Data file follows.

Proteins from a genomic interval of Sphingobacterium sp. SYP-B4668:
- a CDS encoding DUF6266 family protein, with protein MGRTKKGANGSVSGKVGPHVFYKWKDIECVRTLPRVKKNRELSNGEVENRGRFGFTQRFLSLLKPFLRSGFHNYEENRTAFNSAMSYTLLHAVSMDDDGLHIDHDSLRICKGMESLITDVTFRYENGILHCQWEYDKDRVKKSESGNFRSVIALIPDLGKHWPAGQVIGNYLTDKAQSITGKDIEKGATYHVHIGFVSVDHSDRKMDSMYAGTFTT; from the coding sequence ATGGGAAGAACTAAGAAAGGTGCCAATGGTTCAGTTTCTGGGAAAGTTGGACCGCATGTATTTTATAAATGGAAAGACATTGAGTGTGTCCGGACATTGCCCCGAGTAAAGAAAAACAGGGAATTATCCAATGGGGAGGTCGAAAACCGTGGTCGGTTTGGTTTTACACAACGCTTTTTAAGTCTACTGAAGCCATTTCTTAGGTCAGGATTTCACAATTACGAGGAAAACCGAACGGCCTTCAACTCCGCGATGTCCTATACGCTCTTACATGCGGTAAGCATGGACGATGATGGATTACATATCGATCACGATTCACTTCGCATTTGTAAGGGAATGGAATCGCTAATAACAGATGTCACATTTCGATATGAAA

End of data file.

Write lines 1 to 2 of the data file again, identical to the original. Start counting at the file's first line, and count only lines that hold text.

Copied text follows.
Proteins from a genomic interval of Sphingobacterium sp. SYP-B4668:
- a CDS encoding DUF6266 family protein, with protein MGRTKKGANGSVSGKVGPHVFYKWKDIECVRTLPRVKKNRELSNGEVENRGRFGFTQRFLSLLKPFLRSGFHNYEENRTAFNSAMSYTLLHAVSMDDDGLHIDHDSLRICKGMESLITDVTFRYENGILHCQWEYDKDRVKKSESGNFRSVIALIPDLGKHWPAGQVIGNYLTDKAQSITGKDIEKGATYHVHIGFVSVDHSDRKMDSMYAGTFTT; from the coding sequence ATGGGAAGAACTAAGAAAGGTGCCAATGGTTCAGTTTCTGGGAAAGTTGGACCGCATGTATTTTATAAATGGAAAGACATTGAGTGTGTCCGGACATTGCCCCGAGTAAAGAAAAACAGGGAATTATCCAATGGGGAGGTCGAAAACCGTGGTCGGTTTGGTTTTACACAACGCTTTTTAAGTCTACTGAAGCCATTTCTTAGGTCAGGATTTCACAATTACGAGGAAAACCGAACGGCCTTCAACTCCGCGATGTCCTATACGCTCTTACATGCGGTAAGCATGGACGATGATGGATTACATATCGATCACGATTCACTTCGCATTTGTAAGGGAATGGAATCGCTAATAACAGATGTCACATTTCGATATGAAA